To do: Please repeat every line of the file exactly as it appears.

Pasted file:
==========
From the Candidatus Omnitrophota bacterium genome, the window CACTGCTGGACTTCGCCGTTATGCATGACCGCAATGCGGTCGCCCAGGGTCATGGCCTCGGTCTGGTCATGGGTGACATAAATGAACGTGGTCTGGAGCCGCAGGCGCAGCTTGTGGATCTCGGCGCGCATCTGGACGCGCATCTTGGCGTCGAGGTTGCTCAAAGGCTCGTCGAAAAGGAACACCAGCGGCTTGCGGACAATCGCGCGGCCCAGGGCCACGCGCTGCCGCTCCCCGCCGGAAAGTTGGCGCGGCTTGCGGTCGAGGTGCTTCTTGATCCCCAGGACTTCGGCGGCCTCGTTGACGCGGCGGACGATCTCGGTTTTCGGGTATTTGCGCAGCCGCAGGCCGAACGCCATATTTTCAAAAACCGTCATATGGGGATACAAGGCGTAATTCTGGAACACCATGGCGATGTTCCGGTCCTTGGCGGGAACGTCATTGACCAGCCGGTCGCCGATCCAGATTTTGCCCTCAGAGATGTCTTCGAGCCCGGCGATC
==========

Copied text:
From the Candidatus Omnitrophota bacterium genome, the window CACTGCTGGACTTCGCCGTTATGCATGACCGCAATGCGGTCGCCCAGGGTCATGGCCTCGGTCTGGTCATGGGTGACATAAATGAACGTGGTCTGGAGCCGCAGGCGCAGCTTGTGGATCTCGGCGCGCATCTGGACGCGCATCTTGGCGTCGAGGTTGCTCAAAGGCTCGTCGAAAAGGAACACCAGCGGCTTGCGGACAATCGCGCGGCCCAGGGCCACGCGCTGCCGCTCCCCGCCGGAAAGTTGGCGCGGCTTGCGGTCGAGGTGCTTCTTGATCCCCAGGACTTCGGCGGCCTCGTTGACGCGGCGGACGATCTCGGTTTTCGGGTATTTGCGCAGCCGCAGGCCGAACGCCATATTTTCAAAAACCGTCATATGGGGATACAAGGCGTAATTCTGGAACACCATGGCGATGTTCCGGTCCTTGGCGGGAACGTCATTGACCAGCCGGTCGCCGATCCAGATTTTGCCCTCAGAGATGTCTTCGAGCCCGGCGATC